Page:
Reflection

Being on the Chukchi Sea for five weeks has given me a new perspective of the scientific community and, after being so closely involved with my environment while growing up, gave me a drive to learn more about the Arctic.

Always More Work To Be Done!

Always More Work To Be Done!

One of the final nets to talk about is the surface trawl. It is an oval-shaped net that allows us to catch larger fish swimming near the top of the water. Around 16 meters wide and about 18 meters in height, it’s finest moment during leg three of the survey happens when a single juvenile pacific salmon emerges from the webbing.

Weather Permitting

Heading north from the Bering Strait, the only variation would be the hues of white and grey floating water particles in the sky. Autumn was my favorite season growing up in Barrow.

Nets on Nets, What a Mesh!

Nets on Nets, What a Mesh!

When I was about to start out on this survey, I had nearly no idea what methods were going to be used or how all these species were going to be collected. From a beginner’s perspective, nets are simple tools to catch fish and that’s that. From a scientific researcher’s point of view, these nets are crucial elements in gaining information. On this survey I counted six different nets used for specific purposes. So why are there so many different types of nets with different designs?

Gadgets, Gizmos & Gorgonocephalus

Gadgets, Gizmos & Gorgonocephalus

Scattered ‘round the lab is a horde of blinking lights and screens flashing with maps and graphs. Microscopes and measuring utensils fill in the few open lab table spaces of the stations in which everyday progress occurs. Each lab station has been a flurry of fish sorting, water filtration systems, counting and calculating.

Where are the Seabirds?

Hi, name is Marty Reedy and I work for the Migratory Bird Management division at the US Fish and Wildlife Service (USFWS) out of Anchorage, Alaska.We are responsible for assessing the abundance and distribution of marine bird species in the Chukchi and Beaufort Seas. Besides documenting what birds are here now, we can compare to historic data to look at long-term trends in bird species.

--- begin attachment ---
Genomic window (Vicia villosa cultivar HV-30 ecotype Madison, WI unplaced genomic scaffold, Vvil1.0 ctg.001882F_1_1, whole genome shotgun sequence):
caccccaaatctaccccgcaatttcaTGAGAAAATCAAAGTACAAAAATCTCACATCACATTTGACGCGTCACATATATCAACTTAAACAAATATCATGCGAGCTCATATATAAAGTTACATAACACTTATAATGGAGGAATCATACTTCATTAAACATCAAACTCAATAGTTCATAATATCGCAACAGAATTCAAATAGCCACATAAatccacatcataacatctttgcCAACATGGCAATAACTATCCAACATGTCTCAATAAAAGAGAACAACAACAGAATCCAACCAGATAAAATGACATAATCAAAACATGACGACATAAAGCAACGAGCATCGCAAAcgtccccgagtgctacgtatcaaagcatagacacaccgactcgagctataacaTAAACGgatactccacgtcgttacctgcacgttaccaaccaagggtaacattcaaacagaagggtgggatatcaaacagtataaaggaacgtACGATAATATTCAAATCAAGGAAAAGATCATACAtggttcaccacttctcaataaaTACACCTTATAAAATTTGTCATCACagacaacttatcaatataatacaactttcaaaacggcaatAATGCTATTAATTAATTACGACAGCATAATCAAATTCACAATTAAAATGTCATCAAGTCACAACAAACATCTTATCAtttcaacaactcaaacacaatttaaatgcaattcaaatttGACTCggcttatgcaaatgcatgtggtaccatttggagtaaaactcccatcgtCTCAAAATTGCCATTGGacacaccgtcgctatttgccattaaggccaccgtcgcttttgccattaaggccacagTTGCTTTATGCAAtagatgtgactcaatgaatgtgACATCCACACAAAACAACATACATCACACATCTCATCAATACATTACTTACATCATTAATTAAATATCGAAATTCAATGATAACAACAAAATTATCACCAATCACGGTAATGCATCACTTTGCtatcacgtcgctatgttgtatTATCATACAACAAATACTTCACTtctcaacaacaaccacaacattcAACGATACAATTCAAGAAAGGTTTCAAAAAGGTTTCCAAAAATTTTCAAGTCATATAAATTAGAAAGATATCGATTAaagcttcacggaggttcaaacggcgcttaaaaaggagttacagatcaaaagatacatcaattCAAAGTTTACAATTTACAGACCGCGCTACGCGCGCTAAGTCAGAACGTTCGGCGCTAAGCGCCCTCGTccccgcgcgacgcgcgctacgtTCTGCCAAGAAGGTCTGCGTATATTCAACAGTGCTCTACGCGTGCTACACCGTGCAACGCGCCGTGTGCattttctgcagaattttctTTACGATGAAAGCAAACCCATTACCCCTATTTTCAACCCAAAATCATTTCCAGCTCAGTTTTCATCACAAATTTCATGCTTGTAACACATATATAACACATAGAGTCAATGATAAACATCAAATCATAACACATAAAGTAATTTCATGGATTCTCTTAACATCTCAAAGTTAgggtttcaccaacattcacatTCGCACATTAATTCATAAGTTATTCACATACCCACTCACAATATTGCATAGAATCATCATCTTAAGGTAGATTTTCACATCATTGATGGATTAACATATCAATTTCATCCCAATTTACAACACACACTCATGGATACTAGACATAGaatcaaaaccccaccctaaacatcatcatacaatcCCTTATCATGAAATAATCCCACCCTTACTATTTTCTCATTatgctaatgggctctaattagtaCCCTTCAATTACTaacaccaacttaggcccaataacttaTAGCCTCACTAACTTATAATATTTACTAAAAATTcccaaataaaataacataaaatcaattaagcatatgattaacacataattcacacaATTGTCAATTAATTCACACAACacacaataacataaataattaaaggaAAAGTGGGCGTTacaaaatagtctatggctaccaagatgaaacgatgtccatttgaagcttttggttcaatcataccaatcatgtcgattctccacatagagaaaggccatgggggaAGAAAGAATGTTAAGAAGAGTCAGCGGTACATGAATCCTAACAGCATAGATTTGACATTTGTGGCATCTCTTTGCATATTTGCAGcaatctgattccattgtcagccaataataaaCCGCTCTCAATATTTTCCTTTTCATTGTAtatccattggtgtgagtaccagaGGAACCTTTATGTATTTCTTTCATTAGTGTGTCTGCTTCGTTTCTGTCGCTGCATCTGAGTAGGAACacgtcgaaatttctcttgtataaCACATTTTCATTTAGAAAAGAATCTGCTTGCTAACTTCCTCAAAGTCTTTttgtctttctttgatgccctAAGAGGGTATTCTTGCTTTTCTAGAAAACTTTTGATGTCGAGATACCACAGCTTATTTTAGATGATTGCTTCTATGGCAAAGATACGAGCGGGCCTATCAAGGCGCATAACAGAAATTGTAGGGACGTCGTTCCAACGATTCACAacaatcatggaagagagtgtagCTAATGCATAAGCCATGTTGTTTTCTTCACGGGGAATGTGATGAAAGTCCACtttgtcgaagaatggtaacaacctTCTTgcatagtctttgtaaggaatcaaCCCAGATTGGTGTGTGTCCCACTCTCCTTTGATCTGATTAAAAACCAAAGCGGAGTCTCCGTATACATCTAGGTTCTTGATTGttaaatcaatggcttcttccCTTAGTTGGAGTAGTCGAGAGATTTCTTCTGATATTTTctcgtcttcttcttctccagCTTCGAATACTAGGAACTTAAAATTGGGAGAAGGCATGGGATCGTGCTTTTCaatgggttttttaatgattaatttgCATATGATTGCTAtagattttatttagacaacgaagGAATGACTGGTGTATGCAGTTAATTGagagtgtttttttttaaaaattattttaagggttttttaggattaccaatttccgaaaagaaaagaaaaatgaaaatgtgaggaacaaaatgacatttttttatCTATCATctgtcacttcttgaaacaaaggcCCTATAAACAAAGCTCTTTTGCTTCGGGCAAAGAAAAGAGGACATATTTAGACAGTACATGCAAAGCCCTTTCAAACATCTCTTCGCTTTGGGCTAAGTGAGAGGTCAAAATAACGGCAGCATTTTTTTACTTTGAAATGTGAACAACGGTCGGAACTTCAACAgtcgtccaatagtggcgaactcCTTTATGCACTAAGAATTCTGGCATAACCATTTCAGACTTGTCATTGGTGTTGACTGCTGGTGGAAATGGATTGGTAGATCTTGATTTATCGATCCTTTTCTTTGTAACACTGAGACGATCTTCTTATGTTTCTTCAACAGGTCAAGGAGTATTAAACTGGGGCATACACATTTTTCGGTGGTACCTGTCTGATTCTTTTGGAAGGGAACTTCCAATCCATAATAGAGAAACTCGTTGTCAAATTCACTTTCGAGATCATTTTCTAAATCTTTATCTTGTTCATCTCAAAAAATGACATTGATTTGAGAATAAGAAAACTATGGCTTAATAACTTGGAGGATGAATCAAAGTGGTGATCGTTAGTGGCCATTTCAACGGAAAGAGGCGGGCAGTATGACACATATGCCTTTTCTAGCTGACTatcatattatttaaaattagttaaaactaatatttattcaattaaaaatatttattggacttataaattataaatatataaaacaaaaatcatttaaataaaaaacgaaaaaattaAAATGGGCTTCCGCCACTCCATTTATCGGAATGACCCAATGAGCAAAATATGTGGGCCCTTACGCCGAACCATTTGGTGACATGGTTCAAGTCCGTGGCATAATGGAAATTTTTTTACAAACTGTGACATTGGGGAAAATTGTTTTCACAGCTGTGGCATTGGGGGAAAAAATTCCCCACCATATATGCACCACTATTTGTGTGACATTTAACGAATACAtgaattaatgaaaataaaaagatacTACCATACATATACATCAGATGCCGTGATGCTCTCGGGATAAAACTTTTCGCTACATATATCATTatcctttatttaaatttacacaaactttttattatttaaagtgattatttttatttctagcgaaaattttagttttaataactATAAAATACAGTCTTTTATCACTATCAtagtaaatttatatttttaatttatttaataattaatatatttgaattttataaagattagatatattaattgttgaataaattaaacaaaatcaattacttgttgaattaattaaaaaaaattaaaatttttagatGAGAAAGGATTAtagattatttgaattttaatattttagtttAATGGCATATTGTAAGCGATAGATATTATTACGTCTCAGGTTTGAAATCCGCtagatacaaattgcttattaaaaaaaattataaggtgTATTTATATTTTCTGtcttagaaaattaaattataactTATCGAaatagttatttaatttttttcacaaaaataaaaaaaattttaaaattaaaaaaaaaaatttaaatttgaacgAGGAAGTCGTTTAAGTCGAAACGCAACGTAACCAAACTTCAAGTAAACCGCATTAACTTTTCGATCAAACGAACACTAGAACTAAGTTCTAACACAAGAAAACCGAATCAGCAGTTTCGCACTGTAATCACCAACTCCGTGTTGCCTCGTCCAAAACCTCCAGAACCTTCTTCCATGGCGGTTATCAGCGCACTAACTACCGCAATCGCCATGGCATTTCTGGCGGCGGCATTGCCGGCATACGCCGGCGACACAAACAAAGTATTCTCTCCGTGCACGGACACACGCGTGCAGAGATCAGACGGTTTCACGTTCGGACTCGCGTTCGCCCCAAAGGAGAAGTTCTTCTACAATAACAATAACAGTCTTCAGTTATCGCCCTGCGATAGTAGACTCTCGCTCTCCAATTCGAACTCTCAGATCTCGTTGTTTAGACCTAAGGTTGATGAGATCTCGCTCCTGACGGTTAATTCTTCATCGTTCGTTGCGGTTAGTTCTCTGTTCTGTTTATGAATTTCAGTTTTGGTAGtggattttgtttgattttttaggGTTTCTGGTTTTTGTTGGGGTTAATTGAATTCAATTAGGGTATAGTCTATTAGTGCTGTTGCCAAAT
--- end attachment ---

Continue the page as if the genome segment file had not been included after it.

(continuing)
Sharks with Lasers on Their Heads

Sharks with Lasers on Their Heads

My role in the Arctic Integrated Ecosystem Survey is to identify the phytoplankton and measure how active they are.  From a microscopic view, this basically translates to who and how much is there, and what they are doing.  This information is critical to understanding any ecosystem. 

Come On In... The Water's Fine

We are interested in understanding how changes in the physical and chemical environment of the Chukchi Sea, such as the water column heat content, stratification, and nutrients, ultimately impact the regional ecosystem. To help achieve these goals we use a multi-platform approach to examine the physics and chemistry and work with other project scientists to relate these parameters to various ecosystem components including phytoplankton, zooplankton, and fish.

Zooplankton - Where Do They Go On Their Summer Vacation?

My name is Dave Kimmel and I am a research oceanographer with the Eco-FOCI program of the Alaska Fisheries Science Center. I specialize in zooplankton ecology and the goal of our research is to characterize the distribution and abundance of the mid-sized zooplankton community.

Different Boats of the Same Water

Different Boats of the Same Water

…Wait for it. OK go again. Wait for it. OK go again. Wait for it…aand go again!

My brain tells me to keep the balance forcing my limbs to take hold of any stable object nearby. It took me a few days to notice that I shift and pause more frequently in everyday things, even as I type this now, during peaks and falls of a huge crest wave

Mapping Fish With Sound

Mapping Fish With Sound

One of the objectives of this cruise is to establish the abundance and distribution of midwater fishes.  In particular, we are interested in the abundance and distribution of Arctic cod, as we have found large numbers of young-of-the-year Arctic cod on the Chukchi shelf in previous surveys, but very few adults.  We are trying to unravel the puzzle of what happens to the young Arctic cod that are present in summer on the Chukchi shelf.  What is their fate? 

Beam Trawl Sampling Results from Summer/Fall Survey Leg 1 and Leg 2

The 3m Plumb Staff Beam Trawl was deployed at 7 stations during Leg 1 and at 21 stations during Leg 2 (as of September 7). Benthic invertebrates dominated the catches. Overall we caught 199 individual taxa and 737 kg of invertebrates. In contrast, we caught 36 individual taxa and 4.8 kg of fish.